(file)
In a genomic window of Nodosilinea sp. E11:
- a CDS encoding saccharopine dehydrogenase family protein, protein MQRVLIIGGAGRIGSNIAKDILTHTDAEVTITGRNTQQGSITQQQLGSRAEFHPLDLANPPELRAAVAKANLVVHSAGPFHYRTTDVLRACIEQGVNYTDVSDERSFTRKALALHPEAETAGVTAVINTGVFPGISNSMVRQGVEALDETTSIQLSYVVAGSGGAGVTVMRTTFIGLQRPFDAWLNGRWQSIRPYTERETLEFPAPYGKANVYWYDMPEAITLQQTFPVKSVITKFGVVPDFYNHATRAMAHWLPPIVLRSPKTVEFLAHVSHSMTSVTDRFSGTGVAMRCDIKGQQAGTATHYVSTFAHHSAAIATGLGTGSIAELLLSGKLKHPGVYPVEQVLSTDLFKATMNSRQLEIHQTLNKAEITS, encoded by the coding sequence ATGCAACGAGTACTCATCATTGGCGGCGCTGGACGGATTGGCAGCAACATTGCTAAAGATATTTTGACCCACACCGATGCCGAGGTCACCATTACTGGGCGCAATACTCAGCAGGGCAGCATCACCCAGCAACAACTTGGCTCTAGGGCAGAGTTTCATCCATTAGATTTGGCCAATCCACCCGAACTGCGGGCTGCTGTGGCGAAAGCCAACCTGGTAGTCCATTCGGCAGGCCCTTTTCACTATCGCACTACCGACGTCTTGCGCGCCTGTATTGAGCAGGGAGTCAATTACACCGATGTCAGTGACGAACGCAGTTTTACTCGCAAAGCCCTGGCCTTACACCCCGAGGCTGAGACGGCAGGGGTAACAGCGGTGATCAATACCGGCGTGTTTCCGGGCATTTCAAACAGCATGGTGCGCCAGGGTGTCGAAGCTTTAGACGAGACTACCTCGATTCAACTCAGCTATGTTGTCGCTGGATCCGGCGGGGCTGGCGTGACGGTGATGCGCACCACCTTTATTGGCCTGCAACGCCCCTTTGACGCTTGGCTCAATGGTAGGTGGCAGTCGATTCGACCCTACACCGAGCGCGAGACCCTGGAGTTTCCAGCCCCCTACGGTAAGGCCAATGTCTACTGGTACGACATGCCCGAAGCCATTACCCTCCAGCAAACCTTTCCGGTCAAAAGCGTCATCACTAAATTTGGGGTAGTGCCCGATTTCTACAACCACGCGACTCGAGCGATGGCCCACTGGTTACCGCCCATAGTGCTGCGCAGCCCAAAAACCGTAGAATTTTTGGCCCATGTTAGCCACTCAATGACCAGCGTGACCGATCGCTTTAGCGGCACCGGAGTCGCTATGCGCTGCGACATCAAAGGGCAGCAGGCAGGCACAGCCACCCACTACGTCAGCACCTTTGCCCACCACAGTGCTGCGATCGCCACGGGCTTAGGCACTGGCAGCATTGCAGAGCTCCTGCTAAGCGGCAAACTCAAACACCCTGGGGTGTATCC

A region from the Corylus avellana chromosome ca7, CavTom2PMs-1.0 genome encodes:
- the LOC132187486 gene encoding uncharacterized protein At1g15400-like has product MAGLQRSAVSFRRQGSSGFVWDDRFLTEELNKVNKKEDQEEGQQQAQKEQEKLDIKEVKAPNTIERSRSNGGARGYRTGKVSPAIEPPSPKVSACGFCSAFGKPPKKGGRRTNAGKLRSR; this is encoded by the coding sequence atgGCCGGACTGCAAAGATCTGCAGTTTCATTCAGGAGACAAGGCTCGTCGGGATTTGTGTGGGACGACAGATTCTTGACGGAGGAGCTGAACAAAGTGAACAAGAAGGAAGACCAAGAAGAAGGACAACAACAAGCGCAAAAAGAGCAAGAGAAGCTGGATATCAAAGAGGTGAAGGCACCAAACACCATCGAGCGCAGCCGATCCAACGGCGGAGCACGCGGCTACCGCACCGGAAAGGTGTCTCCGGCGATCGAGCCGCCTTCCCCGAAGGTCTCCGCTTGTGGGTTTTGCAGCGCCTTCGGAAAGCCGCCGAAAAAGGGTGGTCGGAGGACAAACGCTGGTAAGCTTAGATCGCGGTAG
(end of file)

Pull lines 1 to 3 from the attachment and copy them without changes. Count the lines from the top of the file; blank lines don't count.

In a genomic window of Nodosilinea sp. E11:
- a CDS encoding saccharopine dehydrogenase family protein, protein MQRVLIIGGAGRIGSNIAKDILTHTDAEVTITGRNTQQGSITQQQLGSRAEFHPLDLANPPELRAAVAKANLVVHSAGPFHYRTTDVLRACIEQGVNYTDVSDERSFTRKALALHPEAETAGVTAVINTGVFPGISNSMVRQGVEALDETTSIQLSYVVAGSGGAGVTVMRTTFIGLQRPFDAWLNGRWQSIRPYTERETLEFPAPYGKANVYWYDMPEAITLQQTFPVKSVITKFGVVPDFYNHATRAMAHWLPPIVLRSPKTVEFLAHVSHSMTSVTDRFSGTGVAMRCDIKGQQAGTATHYVSTFAHHSAAIATGLGTGSIAELLLSGKLKHPGVYPVEQVLSTDLFKATMNSRQLEIHQTLNKAEITS, encoded by the coding sequence ATGCAACGAGTACTCATCATTGGCGGCGCTGGACGGATTGGCAGCAACATTGCTAAAGATATTTTGACCCACACCGATGCCGAGGTCACCATTACTGGGCGCAATACTCAGCAGGGCAGCATCACCCAGCAACAACTTGGCTCTAGGGCAGAGTTTCATCCATTAGATTTGGCCAATCCACCCGAACTGCGGGCTGCTGTGGCGAAAGCCAACCTGGTAGTCCATTCGGCAGGCCCTTTTCACTATCGCACTACCGACGTCTTGCGCGCCTGTATTGAGCAGGGAGTCAATTACACCGATGTCAGTGACGAACGCAGTTTTACTCGCAAAGCCCTGGCCTTACACCCCGAGGCTGAGACGGCAGGGGTAACAGCGGTGATCAATACCGGCGTGTTTCCGGGCATTTCAAACAGCATGGTGCGCCAGGGTGTCGAAGCTTTAGACGAGACTACCTCGATTCAACTCAGCTATGTTGTCGCTGGATCCGGCGGGGCTGGCGTGACGGTGATGCGCACCACCTTTATTGGCCTGCAACGCCCCTTTGACGCTTGGCTCAATGGTAGGTGGCAGTCGATTCGACCCTACACCGAGCGCGAGACCCTGGAGTTTCCAGCCCCCTACGGTAAGGCCAATGTCTACTGGTACGACATGCCCGAAGCCATTACCCTCCAGCAAACCTTTCCGGTCAAAAGCGTCATCACTAAATTTGGGGTAGTGCCCGATTTCTACAACCACGCGACTCGAGCGATGGCCCACTGGTTACCGCCCATAGTGCTGCGCAGCCCAAAAACCGTAGAATTTTTGGCCCATGTTAGCCACTCAATGACCAGCGTGACCGATCGCTTTAGCGGCACCGGAGTCGCTATGCGCTGCGACATCAAAGGGCAGCAGGCAGGCACAGCCACCCACTACGTCAGCACCTTTGCCCACCACAGTGCTGCGATCGCCACGGGCTTAGGCACTGGCAGCATTGCAGAGCTCCTGCTAAGCGGCAAACTCAAACACCCTGGGGTGTATCC

A region from the Corylus avellana chromosome ca7, CavTom2PMs-1.0 genome encodes: